On the surface, there’s a huge gulf between the work of Alice Munro and Pedro Almodóvar, two dissimilar artistic technicians operating in decidedly different mediums, each making maximal use of the complexities of their chosen form. Munro writes minutely focused, achingly subtle short stories in a subdued realist mode, whittling down potentially melodramatic conflicts to locate the tender cores of her subjects’ unassuming lives. Almodóvar, a committed aesthetician with an unwavering fondness for grandiose pastiche, stages vibrant extravaganzas in which buried suffering explodes outward in flamboyant torrents of emotion.
Yet despite their differing formal approaches, they share a number of commonalities, both treating the indignities of female domestic life as worthy of serious dramatic investigation, imbuing these scenarios with an enriching degree of gravity. Adapting Munro, in a project originally intended to be his English-language debut, Almodóvar puts his signature stamp on the material, introducing lurid new details and primping the stylistic possibilities of a suite of inter-connected short stories (from the 2004 collection Runaway). A modest tale chronicling three transitional episodes in a woman’s life thus becomes an expansive web of noirish intrigue, its tawdry tangle of hidden secrets quivering beneath a veneer of handsome respectability.
Focused on recurrence as a visual and narrative motif, Julieta follows the title character (played alternately by Adriana Ugarte and Emma Suárez) as she encounters parallel scenarios in progressive dealings with her one true love, her aging parents, and her daughter, recounting these stories from the perspective of lonely middle age. Abandoning a career in academia after being impregnated by a married man, Julieta finds happiness in a quaint Galician fishing village, a state of domestic contentment that sours after a tragedy scars her relationship with her beloved child. Positioned at the center of a variety of romantic and inter-generational junctures, the once-fresh-faced Julieta finds herself battered by one calamity after another, functioning as the unwitting conduit for the film’s maelstrom of transferred trauma.
Almodóvar again exhibits an easy expertise with reconfiguring a once-disreputable genre—here the fatalistic, gloom-tinged woman’s picture—into a revisionist parable marked by stylistic deftness and wide-ranging empathy. The fact that such an approach is now customary, however, points out how formulaic and familiar this trademark form of pastiche has become.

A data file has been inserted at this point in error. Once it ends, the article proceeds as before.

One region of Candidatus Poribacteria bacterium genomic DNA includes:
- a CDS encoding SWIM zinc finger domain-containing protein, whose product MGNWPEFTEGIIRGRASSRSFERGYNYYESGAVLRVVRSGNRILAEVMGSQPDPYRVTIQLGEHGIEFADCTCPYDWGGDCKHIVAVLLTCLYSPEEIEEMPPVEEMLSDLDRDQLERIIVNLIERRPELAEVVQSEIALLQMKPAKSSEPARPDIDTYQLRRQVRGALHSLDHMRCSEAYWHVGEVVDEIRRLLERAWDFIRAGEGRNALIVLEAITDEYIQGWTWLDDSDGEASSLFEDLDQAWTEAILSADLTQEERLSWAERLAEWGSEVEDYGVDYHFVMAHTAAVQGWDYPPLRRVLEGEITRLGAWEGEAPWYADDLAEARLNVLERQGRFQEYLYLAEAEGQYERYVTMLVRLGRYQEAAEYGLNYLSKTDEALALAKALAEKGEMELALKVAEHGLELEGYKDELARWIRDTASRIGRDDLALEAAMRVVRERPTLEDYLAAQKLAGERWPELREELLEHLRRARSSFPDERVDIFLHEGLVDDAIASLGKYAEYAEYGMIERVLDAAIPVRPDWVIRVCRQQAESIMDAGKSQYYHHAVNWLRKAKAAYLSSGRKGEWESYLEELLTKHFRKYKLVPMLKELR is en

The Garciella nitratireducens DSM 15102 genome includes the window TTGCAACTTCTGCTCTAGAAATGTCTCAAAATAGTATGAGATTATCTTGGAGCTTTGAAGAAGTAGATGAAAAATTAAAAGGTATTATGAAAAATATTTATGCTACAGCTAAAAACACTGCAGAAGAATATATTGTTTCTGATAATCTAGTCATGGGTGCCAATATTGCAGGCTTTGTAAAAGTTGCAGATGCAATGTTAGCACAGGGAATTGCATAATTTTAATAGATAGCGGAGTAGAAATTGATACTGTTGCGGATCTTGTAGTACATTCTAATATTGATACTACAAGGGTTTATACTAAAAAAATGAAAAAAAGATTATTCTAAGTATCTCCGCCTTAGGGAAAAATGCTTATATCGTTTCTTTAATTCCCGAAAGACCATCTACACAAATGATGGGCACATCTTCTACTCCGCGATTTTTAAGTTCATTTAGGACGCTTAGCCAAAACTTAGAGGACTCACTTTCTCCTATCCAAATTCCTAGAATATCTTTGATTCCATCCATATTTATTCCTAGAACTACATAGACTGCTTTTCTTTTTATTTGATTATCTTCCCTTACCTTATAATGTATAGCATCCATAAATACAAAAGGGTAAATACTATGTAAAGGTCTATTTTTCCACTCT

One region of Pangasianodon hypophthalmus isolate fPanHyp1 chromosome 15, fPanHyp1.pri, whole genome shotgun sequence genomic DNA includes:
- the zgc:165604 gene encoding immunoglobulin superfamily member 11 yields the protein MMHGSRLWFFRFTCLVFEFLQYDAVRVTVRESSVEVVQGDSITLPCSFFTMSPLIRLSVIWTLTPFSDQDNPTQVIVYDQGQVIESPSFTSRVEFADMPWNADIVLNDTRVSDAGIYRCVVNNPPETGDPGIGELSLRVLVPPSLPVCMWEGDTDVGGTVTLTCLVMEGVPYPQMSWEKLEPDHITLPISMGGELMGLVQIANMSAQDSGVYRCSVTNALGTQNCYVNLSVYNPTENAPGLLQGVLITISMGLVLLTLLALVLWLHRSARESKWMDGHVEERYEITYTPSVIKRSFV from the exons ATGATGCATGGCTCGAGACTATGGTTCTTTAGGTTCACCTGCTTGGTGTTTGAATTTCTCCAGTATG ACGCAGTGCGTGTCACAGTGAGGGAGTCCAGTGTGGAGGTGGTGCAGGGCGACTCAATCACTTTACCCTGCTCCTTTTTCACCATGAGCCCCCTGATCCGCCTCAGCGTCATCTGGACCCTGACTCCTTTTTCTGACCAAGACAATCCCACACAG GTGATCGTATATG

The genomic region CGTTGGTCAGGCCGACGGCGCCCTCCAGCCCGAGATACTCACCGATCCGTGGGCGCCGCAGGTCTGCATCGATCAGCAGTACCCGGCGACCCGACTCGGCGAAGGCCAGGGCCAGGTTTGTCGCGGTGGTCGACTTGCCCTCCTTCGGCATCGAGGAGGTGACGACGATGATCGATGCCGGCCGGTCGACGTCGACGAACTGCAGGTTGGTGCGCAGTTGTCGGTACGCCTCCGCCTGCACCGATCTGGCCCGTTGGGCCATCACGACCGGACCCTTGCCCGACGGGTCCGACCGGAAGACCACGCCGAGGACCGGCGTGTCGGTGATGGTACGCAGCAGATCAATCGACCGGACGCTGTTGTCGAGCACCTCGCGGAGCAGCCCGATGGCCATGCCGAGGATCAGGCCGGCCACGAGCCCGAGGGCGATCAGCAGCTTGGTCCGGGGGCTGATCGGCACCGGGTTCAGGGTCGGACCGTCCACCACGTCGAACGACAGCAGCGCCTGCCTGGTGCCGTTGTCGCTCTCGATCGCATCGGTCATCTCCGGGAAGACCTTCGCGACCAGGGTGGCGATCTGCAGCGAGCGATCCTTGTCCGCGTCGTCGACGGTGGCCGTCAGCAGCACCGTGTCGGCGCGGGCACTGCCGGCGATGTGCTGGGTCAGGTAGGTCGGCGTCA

For years, Almodóvar’s greatest asset has been his ability to gloss up licentious content with technical bravado, while never soft-pedaling the inherent tackiness of his material. Now, firmly entrenched in a venerable old-master phase, one less geared toward free-wheeling shock than the honing of fundamentals and recycling of ideas, he’s taken to drawing as heavily from his own oeuvre as from external inspirations. The result is an echo chamber of reconfigured conflicts, repeated moments, and rehashed storylines which, despite its visual potency, signals a return to the rut he’d attempted to steer out from (to varying degrees of success) in his two previous films.
Nonetheless, it’s always pleasant to see such a loving preservation of classic-studio formalism, with production design playing an essential role in the dispensation of narrative, its concerns routed through a carefully conceived use of color, costume, and location. At a time when such ostentatious, old-fashioned spectacle has largely become synonymous with over-determined, lifeless filmmaking, Almodóvar still manages to command large enough budgets to carry off personalized visions of humanistic grandeur.
Here at least, the predominance of repetition finds a function, as the lynchpin of a mostly visual portrayal of pain making its way down through the generations. Something as simple as a vibrant textile pattern, reappearing later in the story in a significant swath of wallpaper, therefore assumes a huge amount of dramatic weight, silently articulating the anguish contained beneath these glamorous façades and beautiful faces.
Yet Almodóvar’s object-oriented approach, while breezily dynamic and effective at communicating the broad outlines of Julieta’s struggles, ends up blocking off the deeper emotional access that Munro’s stories so effortlessly attain. The use of gothic-novel tropes like the infirm, mothballed wife, the drowned lover, and the malicious housekeeper, all expanded from small fringe details in the source material to blazing stylistic signifiers here, strips away simplicity and courts irony in a manner that mutes the main story’s effect. For all the empathy afforded her, Julieta is ultimately just another of these emblematic, garishly conveyed figures, a beautiful creature caught up in a sensational drama that tries to naturally emphasize her plight while still indulging in grotesque stereotypes and barely muted soap-operatic excess.
As Almodóvar’s touch has softened with time, his depiction of women has also mellowed, from majestic whirlwind viragoes to delicately shaded human beings, but the prevailing focus on exteriors assures that his heroines remain dazzling aesthetic templates first, fully realized characters second, their true centers only fleetingly visible beneath scintillating surfaces.